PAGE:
Oklahoma Sooners’ Lane Johnson: 2013 NFL Draft Scouting Report
What I like-Johnson is a tremendous athlete. Having made several position changes during his career, you can tell it has helped him develop. His time at tight end and defensive end helped him understand leverage. He’s a fluid athlete with almost no wasted movement in his game. Johnson also has a very high football IQ, and solid football pedigree. His former experience as a quarterback shows in his knowledge of the game and when it comes to his assignments, he’s spot on. Physically, Johnson is ideal without being imposing. What I mean by that is he has all the requisite height and length for a top left tackle, but to see him on the field he doesn’t stand out in terms of raw size. But Johnson has learned in just two years of the position how to use his combination of physical gifts and football acumen to become a great pass protector.
His footwork is tremendous. He’s confident in his game, and it shows. He slides quickly and almost effortlessly into his set up and against speed rushers he can match them move for move. Those long arms allow him to extend out while keeping his leverage good and re-direct defensive players. That’s not to say that he is strictly a finesse player because he’s not. Johnson does show good strength as a pass protector when he needs to, and that comes from his base and footwork. When he does get out of position the fact that he’s still lined up properly allows him to use that leverage to hold off a player that could bull rush him.
What I don’t like-While Johnson has all the markings of an elite pass protector, there are some concerns. First is in the run game. As long as Johnson is able to work in short areas or downfield he is able to harness that athleticism. But as a straight ahead run blocker Johnson struggles. He lets his head dip and can get moved around, particularly by larger players. On too many plays Johnson was on the run side but set up wide, hoping to just shield the defender away from the running back and instead he gets pushed around when the defender takes him inside. Against larger 3-4 defensive ends this is something he will need to work on.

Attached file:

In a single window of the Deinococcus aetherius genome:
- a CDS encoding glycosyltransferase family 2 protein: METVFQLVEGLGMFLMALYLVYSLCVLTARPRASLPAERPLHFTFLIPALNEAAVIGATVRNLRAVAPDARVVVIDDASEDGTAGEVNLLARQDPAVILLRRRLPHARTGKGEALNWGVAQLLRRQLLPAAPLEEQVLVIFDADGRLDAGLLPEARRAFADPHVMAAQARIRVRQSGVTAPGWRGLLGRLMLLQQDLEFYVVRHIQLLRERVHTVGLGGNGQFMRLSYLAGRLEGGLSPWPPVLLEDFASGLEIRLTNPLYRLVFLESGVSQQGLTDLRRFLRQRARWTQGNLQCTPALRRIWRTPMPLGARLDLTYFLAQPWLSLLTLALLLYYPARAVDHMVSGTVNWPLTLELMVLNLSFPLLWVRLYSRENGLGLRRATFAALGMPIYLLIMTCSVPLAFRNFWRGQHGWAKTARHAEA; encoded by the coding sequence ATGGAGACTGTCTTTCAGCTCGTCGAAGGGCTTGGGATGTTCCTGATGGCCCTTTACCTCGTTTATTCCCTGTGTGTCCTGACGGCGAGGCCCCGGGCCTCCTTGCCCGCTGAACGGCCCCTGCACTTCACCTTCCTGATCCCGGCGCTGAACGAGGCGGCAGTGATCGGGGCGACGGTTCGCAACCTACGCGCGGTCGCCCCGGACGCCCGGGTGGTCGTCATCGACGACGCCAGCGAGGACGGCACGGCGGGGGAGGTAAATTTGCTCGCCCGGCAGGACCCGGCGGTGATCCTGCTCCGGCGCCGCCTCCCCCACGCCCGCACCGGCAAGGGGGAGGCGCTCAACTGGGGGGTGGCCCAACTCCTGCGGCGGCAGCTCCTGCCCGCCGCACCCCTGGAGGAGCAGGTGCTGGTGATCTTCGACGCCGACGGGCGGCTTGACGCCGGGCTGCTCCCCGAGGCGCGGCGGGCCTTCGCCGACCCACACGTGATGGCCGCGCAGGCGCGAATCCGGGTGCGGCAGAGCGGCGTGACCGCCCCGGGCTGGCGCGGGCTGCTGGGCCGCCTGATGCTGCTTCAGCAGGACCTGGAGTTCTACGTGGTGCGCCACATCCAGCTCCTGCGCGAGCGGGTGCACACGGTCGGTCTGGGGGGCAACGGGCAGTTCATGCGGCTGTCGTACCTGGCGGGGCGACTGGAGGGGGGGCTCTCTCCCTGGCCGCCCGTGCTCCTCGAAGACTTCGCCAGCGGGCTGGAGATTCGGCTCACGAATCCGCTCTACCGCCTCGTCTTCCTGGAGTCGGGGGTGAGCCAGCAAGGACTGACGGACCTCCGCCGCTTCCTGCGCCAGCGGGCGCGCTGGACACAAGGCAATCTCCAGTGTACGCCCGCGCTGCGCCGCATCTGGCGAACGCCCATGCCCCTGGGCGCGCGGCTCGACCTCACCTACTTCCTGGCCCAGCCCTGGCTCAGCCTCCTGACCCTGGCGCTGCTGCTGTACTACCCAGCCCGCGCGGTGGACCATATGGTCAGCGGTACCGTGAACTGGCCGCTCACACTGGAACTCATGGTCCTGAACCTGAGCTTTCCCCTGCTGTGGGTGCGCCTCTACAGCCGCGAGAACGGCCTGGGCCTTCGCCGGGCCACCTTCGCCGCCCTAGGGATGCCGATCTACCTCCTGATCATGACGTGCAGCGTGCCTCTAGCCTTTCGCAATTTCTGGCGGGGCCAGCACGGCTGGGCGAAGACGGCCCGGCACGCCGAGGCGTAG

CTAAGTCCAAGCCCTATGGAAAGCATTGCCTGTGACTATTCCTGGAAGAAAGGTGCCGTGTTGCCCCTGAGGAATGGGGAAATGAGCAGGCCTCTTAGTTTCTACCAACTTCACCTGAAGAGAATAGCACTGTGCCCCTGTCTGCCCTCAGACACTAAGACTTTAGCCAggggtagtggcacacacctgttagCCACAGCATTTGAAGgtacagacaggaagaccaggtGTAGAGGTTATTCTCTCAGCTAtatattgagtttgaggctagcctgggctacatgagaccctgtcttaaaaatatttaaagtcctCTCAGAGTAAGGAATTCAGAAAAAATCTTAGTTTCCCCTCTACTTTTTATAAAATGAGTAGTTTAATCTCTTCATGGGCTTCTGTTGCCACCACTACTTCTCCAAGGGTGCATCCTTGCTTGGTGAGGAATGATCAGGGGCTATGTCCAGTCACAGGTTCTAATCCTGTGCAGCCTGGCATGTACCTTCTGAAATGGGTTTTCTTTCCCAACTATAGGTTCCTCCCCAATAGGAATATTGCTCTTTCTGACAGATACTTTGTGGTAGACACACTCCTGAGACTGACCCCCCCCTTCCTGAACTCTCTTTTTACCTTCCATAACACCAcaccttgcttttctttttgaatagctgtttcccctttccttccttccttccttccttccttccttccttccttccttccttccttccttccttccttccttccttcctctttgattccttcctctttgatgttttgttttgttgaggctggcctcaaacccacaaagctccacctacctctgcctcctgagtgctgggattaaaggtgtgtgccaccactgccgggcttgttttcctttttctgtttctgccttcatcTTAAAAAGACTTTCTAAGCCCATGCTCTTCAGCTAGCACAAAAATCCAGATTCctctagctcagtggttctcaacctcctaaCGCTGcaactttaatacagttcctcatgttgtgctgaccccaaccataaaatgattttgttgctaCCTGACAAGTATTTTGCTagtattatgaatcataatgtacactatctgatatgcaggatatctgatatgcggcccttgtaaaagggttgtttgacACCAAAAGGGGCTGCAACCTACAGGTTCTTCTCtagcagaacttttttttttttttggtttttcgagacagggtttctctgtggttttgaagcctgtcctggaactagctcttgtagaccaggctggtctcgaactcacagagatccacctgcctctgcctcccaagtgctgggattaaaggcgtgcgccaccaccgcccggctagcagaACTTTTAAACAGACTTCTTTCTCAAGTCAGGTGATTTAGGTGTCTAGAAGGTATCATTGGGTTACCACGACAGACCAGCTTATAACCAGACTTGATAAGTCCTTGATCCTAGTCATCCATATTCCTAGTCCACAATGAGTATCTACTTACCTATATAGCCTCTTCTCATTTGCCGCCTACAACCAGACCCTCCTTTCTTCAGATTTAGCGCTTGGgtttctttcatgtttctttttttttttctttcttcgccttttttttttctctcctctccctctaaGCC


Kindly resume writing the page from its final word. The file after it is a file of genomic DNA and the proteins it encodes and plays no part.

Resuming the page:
Also in pass protection, Johnson has worked hard on his skills and technique and against the majority of rush ends who only come on an outside move, he can stonewall them. But when they come back inside on him he can lose his leverage, let his arms bend and when he cannot extend he’s at a distinct disadvantage.
What is all means-As a Sooner fan my entire life I feel as if I have to be very cautious when I scout their players. Not only so I don’t give them too positive a review, but to avoid against a negative one as well. There is so much to love about Johnson’s game. When you consider how long he’s been playing offensive tackle it is easy to see that his ceiling is very high. If he can get stronger, maybe a little meaner and continue to improve his run blocking technique he will have a very long and very successful NFL career. But I caution coming out of the Sooners Air Raid offense he was rarely asked to maintain pass blocking assignments. Typically you could make a count of two and the ball was gone. Sometimes this meant all Johnson had to do was extend those arms and one big punch, the defender gets pushed upfield a little and the play was over. In the NFL he’s going to be asked to maintain blocks much more and against much better players.
Johnson is likely a top 10 pick in the 2013 NFL draft, and on the right team he could end up in a lot of pro bowls. But I put him firmly behind the top two tackles in this draft, Luke Joeckel from Texas A&M and Eric Fisher from Central Michigan. He’s a great prospect but like most of this draft class, not without some warts. The fact he’s a natural left tackle prospect helps him a great deal.
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